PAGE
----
Regarding the editorial “COVID-19: What if math is wrong?” (March 24):
This is a very misleading article. First, it is not true that we are relying on Centers for Disease Control data from the United States to get a picture of the death rates. This is a pandemic, and we have data from around the world.
We can compare trend lines from various countries based on levels of intervention. Our trend line is much more like Italy than Japan or South Korea. We have much less testing and targeted intervention than Italy so far. If you want a model of virtually no intervention, look at Iran.
But let’s take the data from the cruise ship as a model. If we assume that the disease “washes through” without intervention, it would affect about 70% of the population. At 1.1%, that is about 3 million deaths. The idea that a 1.1% rate is just like the seasonal flu is absurd. It is 10 times greater.
But looking at death rates is looking at the wrong statistic. The alarming statistics concern hospitalization rates. Those have held constant across the world at 15% to 20%. You cannot have a functioning hospital system or economy if 20% of your population needs to be hospitalized at the same time. That is why you need to “flatten the curve.” If you slow the rate of growth, people will enter the hospitals at different times, allowing them to continue operation.
We have plenty of data, and statistically competent consumers can grasp the implications of the numbers we are provided daily. The math is clear. You just have to understand how to use it.
Editor’s note: We appreciate the feedback of Dr. Chappell and anyone else to the editorials and columns we publish.
During this time of anxiety about the coronavirus pandemic, though, it’s important to be precise on the data and the scope of the problem — as well as to accurately portray the arguments being made.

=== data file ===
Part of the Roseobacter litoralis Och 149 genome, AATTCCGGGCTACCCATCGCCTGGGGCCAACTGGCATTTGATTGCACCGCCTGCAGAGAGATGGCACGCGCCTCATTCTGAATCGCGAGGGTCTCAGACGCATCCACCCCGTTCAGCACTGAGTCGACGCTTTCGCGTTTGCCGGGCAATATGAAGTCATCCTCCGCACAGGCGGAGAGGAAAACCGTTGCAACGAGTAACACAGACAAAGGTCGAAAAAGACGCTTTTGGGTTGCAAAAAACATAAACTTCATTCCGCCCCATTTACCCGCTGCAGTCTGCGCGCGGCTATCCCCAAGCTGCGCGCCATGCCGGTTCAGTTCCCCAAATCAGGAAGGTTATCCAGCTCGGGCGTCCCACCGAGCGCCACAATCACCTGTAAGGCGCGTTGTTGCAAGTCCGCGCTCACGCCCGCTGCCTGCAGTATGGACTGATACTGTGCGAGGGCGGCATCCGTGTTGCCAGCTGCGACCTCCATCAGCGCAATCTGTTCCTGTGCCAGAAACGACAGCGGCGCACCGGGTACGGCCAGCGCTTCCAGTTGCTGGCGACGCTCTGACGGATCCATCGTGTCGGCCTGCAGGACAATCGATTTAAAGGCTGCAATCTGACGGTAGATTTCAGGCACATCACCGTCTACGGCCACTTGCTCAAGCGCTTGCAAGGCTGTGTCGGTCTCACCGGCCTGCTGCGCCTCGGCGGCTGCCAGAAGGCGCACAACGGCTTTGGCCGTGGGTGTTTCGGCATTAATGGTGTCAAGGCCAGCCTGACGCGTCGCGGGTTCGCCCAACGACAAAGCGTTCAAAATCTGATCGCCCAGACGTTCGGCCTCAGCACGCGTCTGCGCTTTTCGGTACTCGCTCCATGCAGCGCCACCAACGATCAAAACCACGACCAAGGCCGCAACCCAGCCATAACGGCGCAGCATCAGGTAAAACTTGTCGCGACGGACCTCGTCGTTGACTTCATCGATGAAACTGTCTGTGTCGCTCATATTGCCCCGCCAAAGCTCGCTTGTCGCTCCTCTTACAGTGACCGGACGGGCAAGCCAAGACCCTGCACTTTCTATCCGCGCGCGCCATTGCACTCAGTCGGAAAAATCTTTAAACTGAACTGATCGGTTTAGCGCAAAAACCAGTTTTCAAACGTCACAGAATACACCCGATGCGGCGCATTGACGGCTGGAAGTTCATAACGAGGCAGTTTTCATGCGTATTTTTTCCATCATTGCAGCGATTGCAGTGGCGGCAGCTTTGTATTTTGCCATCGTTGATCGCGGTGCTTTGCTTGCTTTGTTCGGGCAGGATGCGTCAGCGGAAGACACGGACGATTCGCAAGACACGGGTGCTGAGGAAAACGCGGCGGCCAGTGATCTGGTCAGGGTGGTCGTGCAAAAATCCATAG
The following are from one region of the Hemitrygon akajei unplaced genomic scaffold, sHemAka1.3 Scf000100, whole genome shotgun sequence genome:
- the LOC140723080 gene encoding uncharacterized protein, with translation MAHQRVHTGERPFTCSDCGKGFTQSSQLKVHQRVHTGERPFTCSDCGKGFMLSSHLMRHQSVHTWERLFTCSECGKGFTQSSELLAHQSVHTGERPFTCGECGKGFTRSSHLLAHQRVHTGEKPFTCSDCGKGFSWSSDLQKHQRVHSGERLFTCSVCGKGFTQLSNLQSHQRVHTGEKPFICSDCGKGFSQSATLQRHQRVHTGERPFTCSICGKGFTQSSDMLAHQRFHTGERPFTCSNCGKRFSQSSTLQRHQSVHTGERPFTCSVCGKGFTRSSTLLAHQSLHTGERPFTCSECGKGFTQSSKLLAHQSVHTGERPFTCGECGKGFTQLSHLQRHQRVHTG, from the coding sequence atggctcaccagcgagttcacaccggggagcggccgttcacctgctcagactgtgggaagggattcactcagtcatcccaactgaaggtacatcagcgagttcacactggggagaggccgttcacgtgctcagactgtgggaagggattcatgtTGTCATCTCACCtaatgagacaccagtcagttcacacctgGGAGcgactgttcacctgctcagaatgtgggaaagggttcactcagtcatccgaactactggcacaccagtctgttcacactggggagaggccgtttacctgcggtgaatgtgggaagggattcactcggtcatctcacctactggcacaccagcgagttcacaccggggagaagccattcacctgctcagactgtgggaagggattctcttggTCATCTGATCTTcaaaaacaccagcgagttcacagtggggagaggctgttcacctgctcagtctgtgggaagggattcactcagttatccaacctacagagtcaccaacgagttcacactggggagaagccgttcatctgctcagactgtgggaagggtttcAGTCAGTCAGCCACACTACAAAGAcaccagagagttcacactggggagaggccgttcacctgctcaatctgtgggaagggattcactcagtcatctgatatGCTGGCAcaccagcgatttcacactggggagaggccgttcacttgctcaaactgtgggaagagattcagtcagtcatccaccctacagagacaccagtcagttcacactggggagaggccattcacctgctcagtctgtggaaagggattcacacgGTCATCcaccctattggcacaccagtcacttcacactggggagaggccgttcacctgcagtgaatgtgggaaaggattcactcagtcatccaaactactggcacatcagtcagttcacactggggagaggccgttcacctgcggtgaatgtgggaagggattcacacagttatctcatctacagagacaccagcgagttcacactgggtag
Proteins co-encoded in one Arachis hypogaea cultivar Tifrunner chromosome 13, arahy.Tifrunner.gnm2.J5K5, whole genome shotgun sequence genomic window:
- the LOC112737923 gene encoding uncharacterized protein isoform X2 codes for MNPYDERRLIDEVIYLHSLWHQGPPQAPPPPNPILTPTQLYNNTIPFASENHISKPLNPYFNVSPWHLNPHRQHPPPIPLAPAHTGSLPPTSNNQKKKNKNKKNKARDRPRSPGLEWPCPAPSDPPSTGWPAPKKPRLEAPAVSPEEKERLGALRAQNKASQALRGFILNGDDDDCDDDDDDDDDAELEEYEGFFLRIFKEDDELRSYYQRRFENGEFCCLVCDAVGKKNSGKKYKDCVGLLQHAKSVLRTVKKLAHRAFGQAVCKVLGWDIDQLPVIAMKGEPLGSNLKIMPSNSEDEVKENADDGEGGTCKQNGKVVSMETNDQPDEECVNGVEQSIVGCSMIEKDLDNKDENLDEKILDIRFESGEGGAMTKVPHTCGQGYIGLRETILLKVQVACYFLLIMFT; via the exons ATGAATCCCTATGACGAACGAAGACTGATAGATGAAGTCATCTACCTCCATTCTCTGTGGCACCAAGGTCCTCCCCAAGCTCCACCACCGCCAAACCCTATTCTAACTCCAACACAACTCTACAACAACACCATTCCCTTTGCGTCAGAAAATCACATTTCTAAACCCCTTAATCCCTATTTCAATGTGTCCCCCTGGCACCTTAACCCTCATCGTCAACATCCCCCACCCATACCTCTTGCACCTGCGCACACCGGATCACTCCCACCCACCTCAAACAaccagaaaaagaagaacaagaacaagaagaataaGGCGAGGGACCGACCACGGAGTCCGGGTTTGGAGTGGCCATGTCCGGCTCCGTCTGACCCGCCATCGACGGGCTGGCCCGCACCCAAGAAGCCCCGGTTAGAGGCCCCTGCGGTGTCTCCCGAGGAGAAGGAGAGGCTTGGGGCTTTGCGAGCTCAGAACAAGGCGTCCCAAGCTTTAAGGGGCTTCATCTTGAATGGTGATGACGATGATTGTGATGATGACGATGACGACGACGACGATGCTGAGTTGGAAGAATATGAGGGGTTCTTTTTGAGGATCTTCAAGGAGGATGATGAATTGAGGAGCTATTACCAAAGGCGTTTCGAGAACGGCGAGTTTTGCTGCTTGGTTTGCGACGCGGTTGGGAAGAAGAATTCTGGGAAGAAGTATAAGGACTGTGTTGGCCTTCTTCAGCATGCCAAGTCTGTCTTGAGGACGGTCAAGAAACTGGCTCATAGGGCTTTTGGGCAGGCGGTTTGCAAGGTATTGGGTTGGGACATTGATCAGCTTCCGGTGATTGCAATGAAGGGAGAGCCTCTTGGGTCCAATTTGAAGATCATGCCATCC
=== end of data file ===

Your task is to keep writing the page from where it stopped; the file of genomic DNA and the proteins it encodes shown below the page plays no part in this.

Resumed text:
The Diamond Princess cruise ship, to which we and Dr. Chappell refer, had 20% of its passengers and crew test positive for the coronavirus, and this was a situation in which, by all accounts, containment of the illness was bungled. Even still, that is nowhere close to a doomsday projection of a 70% infection rate.
As far as the hospitalization rate, according to the CDC, 12% of those in the United States who tested positive through March 16 have required hospitalization, not 15% to 20%. It should be emphasized, too, that this 12% doesn’t take into account those who show little or no symptoms because they are not being tested.
For the sake of argument, even if we extrapolate from these two inflated numbers — 20% infection rate, 12% hospitalization rate — that means 2.4% of the U.S. population would be hospitalized at some point from the disease, not 20% all at one time.
As for the mortality rate, if 1.1% of those infected die, true that would be about 10 times the rate of the seasonal flu. But the point made by the Stanford University professor cited in our editorial is that the mortality rate could be as low as 0.05%, which is half that of the flu. There is simply not enough good data yet to know where in that range the mortality rate will end up being, but the extreme measures being taken so far and the panic being fanned are based on either worst-case scenarios or faulty assumptions.